She spun around, overcome with the instinct to freeze in the dark like a rabbit, to be very small.
No. No freezing. Move, move, move.
She pulled her gun from her purse.
Maybe it wasn’t Harken out there. Or maybe he hadn’t seen her.
But if it was Harken, and if he
seen her, he’d know she was trapped. He’d be sitting out there relishing her fear like a twisted connoisseur, enjoying its rich, robust undertones and high notes of hysteria. Harken had enjoyed mind fucking her almost as much as Rolly had. And if he caught her, he’d bring her back to the States and straight to Rolly’s prison. For the conjugal visit from hell.
The seconds crept on. She couldn’t go back through the restaurant. But she couldn’t stay. If somebody turned on the hallway lights, they’d see her and raise a fuss.
The little door she’d passed. Was it a closet? She could hide in there and call for help. She could defend herself in there.
She crept back down the hall and tried the knob. Open. She slipped in, eased the door shut, and flattened against it. When she turned on her phone light she saw it was a linen closet. Dry storage. She spied the hanging string for an overhead bulb, but she didn’t dare pluck it. Light would show through the crack under the door. Also, she preferred not to see the spider webs. There would be spiders and all manner of other critters in this little space. That was Bangkok, a city with a teeming jungle in the margins.
And now Rolly’s man. She’d been located.
Her intuition had been telling her something was wrong these past weeks. And this was a whole lot of wrong.
Two years. She’d almost been feeling like herself again.
She got up her contacts screen, scrolled to Rajini’s image, and hit the call button.
“Rajini,” Laney whispered, comforted just to hear her voice. Rajini was her best friend and savior.
“Laney! What? Is something wrong?”
Laney stared into the darkness. “I think I saw Harken.”
“Are you sure?”
“No. Well, my gut is surer than my eyes. No, I think it’s him. I don’t know. Crap!”
“Where are you?”
“In the linens closet of the Hungry Steer,” Laney said.
“On Nakhon Chaisi Road? What’s going on?”
“I wanted some mushroom ribeye and mashed potatoes. Just as a treat...” She didn’t say it was her birthday; Rajini would feel awful to have forgotten it. Anyway, it was her old self’s birthday. Emmaline’s birthday.
Emmaline was dead and buried. Laney wasn’t supposed to think of herself as Emmaline anymore, and most of the time she succeeded. “I saw him and I beelined for the exit that wasn’t. Now I’m hiding like a freak. If it’s him…Rajini…”
“It’s not him. It couldn’t be,” Rajini said. “Breathe.”
“What if it is?”
“I’m coming over there. I’ll recognize that jackass anywhere.”
“Wait—what if he recognizes
?” Laney said.
“Am I not the queen of capers?”
“Rajini!” That’s something Rajini liked to call herself. “This is serious. He won’t be stupid this time.”
Rajini snorted. “It’s not him anyway. If he’s in Bangkok, it means you’ve been found. He’d already have you.”
“Maybe he’s waiting for backup.”
“It doesn’t make sense. I’m getting in a tuk-tuk right now.”
Laney gave her layout details, told her about the door, and described Harken’s clothes, not that Rajini needed it. She’d helped her get away from Harken two years ago. She’d remember the man plain as day.
“Just take a look in the front window and tell me if it’s him,” Laney said. “Do not put yourself in danger, okay? I got away once, I’ll get away again.” A lie. Harken would never let her get away a second time.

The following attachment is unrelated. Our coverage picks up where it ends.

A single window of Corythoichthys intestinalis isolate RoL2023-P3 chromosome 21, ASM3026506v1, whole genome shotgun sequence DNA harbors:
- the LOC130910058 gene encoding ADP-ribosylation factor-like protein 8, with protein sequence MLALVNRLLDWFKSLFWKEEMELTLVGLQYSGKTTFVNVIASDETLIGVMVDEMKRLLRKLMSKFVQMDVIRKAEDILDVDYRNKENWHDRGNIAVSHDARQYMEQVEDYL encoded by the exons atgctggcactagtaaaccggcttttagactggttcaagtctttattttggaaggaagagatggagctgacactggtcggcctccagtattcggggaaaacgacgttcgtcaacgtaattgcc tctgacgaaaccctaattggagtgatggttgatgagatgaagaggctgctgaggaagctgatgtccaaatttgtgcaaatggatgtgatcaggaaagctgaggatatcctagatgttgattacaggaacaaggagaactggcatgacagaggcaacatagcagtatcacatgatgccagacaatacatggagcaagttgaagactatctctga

“If it’s him, my brothers will kick his ass. Bangkok is our town. You don’t mess with the Shinsurins in Bangkok.”
“If it’s him, you walk away.”
“No, I’ll send my brothers after him and pry the boards off that back door myself, in which case you owe me a manicure.”
“With jeweled decals,” Laney said. “What is wrong with me? Letting myself get trapped. Walking around without cash or a valid passport. I let myself get a false sense of safety.”
“What’s false about it? There’s nowhere safer than the hotel.”
“A gal likes options,” Laney said.
Rajini snorted, but Laney was serious. Her fake passport had expired months ago. Rajini’s brothers had promised over and over to get her a new one, but they never did. What if she had to bolt?
They clicked off. Laney grabbed a stack of linen napkins and put them over her gun. The napkins would act as a silencer if Harken busted in.
She’d only known Rajini three weeks in the States, but Rajini had taken up her cause like a warrior when she realized what danger Laney was in. It had been like a suspense movie, the two women outwitting Harken, and then Rajini had talked her into really disappearing—in Thailand. Rajini had finished her degree by then, she was on her way back home anyway, but still, it was a big thing that Rajini had done, getting her away from Harken and out of the country. Laney and Rajini had traveled to Bangkok together and Rajini had cajoled her gangster brothers into giving Laney a singing job at their Bangkok hotel. Together the women had come up with an old-fashioned nightclub singer getup that involved a hat with netting, which concealed Laney’s face and added a note of torch singer mystique. Rajini was like a sister to Laney. More than a sister. Laney owed Rajini everything.
She slid to the floor with her knees to her chest, feeling the top of her sheer stockings. Her birthday present to herself—she’d passed a street stall selling them and couldn’t resist.
Rolly would’ve hated the stockings. He’d always make her dress up like magazine pictures he’d show her. She’d gotten good at being a fashion chameleon, which came in pretty handy on the run. She knew how to blend in.
The sheer stockings had appealed to the girl she’d been before Rolly had come along. They’d appealed to the songstress poet full of funky style.
Her birthday present to herself. And like hell she’d take them off.
Footsteps. Heavy. A man.
She wrapped her fingers around the Ruger .22, feeling the little dots on the grip and fixing the napkins over it. Quiet as a mouse, she slid up to a standing position against the wall behind the door.
Her pulse pounded so loudly in her ears she barely heard the handle turn.
The door swung open. She backed tight to the wall, hand out, using her fingertips to ease it to a gentle stop so it wouldn’t bang into her. The light went on.